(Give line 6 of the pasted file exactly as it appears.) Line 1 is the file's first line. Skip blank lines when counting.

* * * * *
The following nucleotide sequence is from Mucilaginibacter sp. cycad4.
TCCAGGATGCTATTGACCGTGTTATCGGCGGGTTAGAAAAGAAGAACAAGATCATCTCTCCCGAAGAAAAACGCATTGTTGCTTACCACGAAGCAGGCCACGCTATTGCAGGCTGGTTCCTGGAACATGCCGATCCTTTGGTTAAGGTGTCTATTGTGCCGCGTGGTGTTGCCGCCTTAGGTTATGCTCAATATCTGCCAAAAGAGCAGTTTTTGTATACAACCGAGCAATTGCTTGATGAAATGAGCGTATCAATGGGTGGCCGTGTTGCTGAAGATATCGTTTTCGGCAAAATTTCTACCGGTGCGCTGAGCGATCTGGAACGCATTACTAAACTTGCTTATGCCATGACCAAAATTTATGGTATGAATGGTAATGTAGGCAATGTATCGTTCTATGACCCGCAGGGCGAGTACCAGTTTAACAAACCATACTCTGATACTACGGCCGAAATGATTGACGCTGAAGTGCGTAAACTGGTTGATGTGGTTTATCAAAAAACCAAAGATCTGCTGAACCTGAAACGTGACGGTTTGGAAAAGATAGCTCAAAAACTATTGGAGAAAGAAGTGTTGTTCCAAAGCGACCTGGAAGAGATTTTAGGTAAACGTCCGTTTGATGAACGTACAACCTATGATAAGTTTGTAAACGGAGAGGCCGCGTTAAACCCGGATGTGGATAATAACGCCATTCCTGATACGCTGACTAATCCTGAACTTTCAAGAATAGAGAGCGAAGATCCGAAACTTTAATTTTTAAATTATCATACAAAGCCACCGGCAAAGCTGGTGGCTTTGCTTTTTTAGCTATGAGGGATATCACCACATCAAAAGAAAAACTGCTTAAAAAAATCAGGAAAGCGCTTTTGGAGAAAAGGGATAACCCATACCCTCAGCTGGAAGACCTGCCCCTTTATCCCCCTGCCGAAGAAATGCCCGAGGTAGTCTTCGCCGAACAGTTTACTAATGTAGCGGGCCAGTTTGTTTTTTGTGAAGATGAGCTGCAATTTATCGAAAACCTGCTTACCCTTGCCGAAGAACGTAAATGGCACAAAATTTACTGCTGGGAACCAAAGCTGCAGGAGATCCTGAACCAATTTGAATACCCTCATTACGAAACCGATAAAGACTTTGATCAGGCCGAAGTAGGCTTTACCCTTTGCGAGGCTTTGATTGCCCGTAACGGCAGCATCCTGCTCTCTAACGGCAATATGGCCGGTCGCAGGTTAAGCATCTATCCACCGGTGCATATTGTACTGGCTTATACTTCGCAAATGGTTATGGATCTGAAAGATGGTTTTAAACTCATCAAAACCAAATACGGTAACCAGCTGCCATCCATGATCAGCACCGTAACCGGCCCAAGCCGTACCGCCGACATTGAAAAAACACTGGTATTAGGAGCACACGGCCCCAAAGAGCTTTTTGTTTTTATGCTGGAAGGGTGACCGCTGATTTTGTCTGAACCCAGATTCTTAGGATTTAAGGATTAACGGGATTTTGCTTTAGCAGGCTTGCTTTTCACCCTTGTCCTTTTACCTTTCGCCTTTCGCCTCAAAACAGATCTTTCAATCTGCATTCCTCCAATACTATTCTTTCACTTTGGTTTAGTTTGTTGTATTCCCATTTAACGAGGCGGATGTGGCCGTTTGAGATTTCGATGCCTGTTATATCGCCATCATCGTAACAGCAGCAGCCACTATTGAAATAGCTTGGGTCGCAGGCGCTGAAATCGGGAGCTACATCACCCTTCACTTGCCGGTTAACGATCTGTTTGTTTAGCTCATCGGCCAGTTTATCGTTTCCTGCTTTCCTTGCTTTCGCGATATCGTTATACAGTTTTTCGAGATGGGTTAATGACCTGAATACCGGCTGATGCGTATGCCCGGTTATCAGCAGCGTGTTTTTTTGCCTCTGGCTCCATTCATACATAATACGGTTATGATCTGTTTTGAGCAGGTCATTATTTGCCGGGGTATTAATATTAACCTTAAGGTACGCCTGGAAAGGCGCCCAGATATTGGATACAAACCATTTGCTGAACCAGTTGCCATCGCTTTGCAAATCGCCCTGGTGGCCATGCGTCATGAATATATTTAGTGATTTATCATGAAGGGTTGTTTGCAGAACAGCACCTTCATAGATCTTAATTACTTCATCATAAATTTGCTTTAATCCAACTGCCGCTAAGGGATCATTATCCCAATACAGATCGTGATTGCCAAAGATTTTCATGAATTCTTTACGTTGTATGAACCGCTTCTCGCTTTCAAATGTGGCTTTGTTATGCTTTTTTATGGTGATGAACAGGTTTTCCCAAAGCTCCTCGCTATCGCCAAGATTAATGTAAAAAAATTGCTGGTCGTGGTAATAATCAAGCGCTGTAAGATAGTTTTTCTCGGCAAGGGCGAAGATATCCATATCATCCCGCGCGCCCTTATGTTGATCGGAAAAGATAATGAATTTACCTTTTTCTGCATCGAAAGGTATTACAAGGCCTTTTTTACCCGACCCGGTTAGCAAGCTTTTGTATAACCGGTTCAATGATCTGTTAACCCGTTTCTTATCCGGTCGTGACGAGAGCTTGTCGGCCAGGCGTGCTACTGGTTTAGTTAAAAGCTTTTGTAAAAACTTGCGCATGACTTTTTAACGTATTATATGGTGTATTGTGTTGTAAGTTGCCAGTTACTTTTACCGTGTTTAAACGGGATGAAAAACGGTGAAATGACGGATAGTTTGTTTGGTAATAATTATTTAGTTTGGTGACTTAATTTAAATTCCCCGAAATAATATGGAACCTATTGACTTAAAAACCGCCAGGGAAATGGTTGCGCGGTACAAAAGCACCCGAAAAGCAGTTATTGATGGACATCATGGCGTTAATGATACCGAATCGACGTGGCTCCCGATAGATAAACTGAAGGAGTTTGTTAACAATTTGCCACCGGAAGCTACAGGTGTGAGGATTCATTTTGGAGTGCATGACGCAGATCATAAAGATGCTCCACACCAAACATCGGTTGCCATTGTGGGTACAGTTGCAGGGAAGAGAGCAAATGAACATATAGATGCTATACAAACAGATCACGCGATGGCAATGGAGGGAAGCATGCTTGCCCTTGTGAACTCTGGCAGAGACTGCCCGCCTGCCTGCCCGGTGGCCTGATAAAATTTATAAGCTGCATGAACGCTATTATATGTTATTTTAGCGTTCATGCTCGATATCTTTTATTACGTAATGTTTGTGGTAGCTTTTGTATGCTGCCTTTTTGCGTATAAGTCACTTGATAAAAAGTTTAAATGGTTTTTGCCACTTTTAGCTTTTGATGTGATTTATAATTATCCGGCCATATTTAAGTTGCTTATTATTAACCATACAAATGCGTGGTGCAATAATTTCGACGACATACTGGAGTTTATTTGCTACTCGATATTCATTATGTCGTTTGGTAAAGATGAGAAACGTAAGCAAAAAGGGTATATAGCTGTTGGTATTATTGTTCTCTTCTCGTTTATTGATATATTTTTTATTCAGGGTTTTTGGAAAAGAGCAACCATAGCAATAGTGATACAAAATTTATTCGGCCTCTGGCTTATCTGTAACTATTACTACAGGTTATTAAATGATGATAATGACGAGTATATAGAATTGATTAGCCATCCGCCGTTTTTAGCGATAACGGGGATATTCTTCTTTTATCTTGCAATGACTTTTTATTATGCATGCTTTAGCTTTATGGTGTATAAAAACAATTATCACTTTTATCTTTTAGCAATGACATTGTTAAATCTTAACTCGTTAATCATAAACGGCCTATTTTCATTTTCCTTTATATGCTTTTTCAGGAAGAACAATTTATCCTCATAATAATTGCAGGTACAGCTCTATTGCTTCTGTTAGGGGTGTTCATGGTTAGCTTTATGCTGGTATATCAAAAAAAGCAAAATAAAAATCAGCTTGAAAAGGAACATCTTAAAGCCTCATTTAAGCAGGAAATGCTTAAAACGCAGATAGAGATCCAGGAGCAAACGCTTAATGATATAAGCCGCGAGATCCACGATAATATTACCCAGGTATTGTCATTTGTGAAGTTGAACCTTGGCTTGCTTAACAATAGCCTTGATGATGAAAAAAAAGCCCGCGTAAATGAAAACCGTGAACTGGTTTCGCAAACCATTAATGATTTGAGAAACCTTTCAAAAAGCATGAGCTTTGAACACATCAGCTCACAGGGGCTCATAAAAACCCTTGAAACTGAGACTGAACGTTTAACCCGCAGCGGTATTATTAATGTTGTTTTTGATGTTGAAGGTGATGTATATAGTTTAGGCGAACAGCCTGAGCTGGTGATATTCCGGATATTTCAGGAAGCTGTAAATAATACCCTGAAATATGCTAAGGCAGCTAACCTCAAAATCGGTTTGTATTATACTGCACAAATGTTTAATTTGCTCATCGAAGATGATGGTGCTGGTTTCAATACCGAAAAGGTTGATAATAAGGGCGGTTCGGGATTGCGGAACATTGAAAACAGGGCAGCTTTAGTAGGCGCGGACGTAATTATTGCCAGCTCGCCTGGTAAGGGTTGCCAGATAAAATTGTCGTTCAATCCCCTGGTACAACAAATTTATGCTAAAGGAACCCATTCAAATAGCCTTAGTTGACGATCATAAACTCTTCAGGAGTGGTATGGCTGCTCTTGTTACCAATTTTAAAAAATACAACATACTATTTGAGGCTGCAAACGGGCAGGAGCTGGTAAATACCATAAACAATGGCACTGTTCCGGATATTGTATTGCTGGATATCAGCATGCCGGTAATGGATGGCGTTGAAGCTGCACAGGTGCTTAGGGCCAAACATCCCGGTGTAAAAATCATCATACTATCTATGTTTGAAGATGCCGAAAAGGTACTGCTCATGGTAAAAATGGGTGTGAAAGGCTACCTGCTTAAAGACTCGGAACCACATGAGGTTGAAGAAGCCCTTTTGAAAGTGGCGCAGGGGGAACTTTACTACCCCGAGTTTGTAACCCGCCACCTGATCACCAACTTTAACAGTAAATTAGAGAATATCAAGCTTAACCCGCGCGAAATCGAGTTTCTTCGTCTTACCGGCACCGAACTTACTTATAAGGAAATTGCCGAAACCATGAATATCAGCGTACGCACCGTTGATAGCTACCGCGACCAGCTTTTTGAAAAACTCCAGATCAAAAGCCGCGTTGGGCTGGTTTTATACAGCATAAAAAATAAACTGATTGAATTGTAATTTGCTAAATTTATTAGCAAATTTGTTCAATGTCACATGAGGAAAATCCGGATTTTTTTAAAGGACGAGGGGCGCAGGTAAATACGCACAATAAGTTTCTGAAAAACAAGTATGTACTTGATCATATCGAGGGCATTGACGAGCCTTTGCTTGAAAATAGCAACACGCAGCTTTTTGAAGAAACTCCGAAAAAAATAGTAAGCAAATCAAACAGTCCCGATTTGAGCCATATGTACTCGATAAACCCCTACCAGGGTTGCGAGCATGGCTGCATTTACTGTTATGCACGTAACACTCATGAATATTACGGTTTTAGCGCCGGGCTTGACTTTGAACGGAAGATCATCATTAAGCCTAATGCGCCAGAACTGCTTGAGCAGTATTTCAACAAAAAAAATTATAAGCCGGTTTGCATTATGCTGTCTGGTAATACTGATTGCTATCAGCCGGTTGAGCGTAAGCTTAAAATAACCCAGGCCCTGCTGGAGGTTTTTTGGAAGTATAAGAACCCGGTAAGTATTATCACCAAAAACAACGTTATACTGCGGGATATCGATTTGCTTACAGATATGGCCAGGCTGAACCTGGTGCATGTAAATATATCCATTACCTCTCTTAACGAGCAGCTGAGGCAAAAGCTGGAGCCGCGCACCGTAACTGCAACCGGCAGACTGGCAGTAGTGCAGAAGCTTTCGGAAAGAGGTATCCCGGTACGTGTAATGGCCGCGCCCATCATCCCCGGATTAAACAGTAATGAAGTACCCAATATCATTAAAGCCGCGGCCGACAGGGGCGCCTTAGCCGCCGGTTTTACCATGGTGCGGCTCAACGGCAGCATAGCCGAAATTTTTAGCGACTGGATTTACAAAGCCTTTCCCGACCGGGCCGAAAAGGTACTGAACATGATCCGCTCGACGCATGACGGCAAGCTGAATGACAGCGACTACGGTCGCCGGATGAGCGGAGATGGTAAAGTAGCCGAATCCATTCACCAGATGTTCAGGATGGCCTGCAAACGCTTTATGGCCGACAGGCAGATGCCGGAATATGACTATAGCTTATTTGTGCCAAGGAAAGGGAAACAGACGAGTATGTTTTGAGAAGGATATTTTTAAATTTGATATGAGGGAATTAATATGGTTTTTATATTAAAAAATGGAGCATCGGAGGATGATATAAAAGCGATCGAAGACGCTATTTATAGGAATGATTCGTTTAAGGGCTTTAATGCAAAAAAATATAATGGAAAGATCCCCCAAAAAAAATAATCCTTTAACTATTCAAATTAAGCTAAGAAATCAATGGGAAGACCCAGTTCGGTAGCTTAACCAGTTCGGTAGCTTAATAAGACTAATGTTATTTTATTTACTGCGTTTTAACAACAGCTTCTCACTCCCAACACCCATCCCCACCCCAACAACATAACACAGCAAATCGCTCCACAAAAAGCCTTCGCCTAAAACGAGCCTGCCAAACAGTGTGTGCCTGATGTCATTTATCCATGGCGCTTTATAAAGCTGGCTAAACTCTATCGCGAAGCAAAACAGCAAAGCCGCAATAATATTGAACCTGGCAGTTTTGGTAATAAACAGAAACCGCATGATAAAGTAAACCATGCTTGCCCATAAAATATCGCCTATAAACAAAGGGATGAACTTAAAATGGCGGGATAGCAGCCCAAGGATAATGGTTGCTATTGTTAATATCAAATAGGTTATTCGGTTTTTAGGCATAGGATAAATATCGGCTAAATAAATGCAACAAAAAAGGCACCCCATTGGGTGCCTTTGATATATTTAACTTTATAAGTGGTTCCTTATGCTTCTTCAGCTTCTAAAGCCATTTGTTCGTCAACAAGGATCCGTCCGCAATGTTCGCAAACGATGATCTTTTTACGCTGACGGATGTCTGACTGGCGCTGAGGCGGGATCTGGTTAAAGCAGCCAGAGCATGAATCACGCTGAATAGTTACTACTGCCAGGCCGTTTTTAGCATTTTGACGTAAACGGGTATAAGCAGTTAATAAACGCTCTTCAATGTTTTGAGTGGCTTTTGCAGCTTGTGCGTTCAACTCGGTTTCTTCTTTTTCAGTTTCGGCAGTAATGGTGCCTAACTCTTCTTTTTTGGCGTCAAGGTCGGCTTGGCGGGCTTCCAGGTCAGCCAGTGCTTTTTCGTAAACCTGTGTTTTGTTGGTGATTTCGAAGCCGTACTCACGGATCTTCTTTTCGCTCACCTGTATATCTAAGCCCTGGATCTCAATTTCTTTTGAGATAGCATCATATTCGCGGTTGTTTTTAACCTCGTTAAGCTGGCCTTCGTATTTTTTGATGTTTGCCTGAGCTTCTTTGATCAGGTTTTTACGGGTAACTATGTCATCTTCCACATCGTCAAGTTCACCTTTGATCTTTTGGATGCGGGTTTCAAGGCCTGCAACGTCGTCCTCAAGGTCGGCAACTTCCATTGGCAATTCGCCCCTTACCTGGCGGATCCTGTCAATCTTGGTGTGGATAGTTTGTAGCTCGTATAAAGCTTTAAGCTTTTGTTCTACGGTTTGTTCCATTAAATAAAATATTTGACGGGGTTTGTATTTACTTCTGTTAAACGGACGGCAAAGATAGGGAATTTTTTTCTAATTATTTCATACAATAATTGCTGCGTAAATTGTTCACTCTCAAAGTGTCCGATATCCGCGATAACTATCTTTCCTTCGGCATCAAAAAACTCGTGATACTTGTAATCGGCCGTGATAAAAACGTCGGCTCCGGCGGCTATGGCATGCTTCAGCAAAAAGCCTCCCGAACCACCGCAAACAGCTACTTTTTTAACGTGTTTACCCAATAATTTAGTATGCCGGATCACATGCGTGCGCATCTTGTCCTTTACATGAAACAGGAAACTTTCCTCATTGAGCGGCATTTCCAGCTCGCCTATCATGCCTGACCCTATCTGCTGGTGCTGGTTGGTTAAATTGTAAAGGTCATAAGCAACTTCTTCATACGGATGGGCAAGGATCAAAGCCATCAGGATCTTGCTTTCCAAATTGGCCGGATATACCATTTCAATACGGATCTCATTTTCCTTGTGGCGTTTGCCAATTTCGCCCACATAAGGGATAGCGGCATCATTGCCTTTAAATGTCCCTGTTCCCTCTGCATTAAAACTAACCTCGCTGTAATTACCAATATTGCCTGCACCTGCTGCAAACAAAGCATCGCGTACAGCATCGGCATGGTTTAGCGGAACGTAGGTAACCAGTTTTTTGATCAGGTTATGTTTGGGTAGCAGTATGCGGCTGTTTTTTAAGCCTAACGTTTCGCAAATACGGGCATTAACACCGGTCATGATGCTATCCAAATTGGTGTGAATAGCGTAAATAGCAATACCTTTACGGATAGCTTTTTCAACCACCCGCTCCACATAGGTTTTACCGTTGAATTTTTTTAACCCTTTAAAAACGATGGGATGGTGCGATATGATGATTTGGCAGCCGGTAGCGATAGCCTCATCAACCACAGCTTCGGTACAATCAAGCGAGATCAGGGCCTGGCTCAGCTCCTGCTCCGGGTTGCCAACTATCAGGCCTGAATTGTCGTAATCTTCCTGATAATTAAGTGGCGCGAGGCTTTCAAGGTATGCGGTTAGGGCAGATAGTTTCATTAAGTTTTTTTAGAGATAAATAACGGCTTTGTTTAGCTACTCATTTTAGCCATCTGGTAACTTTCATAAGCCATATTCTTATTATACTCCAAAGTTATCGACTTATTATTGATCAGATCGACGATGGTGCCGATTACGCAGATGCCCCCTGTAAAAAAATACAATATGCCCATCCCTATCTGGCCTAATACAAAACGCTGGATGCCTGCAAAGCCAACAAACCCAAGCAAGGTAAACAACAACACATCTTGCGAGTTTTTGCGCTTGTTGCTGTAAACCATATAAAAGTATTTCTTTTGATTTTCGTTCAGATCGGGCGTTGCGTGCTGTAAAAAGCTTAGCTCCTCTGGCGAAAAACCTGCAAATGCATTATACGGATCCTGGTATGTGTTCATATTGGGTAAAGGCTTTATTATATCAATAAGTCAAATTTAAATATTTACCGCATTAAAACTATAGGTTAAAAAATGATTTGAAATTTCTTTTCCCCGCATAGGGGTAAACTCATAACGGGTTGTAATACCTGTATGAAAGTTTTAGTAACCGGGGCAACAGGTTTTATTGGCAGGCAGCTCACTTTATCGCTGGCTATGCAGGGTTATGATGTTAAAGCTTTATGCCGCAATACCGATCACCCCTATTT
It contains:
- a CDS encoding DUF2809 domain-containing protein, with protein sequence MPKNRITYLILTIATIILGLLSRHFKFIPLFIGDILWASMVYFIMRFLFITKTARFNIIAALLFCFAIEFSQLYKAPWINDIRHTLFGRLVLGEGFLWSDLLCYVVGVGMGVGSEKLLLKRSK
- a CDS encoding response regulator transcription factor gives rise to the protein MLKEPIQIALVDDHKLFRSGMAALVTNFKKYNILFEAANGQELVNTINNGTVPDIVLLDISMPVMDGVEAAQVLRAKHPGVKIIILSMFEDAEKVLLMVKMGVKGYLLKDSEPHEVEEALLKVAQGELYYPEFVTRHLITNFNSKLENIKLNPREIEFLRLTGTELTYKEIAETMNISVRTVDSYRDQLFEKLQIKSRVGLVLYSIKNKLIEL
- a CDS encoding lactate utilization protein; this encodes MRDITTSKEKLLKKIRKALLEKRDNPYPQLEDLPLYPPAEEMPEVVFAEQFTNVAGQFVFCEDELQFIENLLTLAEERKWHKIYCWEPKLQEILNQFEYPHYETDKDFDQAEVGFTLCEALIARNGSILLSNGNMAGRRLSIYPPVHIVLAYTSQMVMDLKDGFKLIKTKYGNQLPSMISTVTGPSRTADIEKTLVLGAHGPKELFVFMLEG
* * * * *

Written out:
- a CDS encoding lactate utilization protein; this encodes MRDITTSKEKLLKKIRKALLEKRDNPYPQLEDLPLYPPAEEMPEVVFAEQFTNVAGQFVFCEDELQFIENLLTLAEERKWHKIYCWEPKLQEILNQFEYPHYETDKDFDQAEVGFTLCEALIARNGSILLSNGNMAGRRLSIYPPVHIVLAYTSQMVMDLKDGFKLIKTKYGNQLPSMISTVTGPSRTADIEKTLVLGAHGPKELFVFMLEG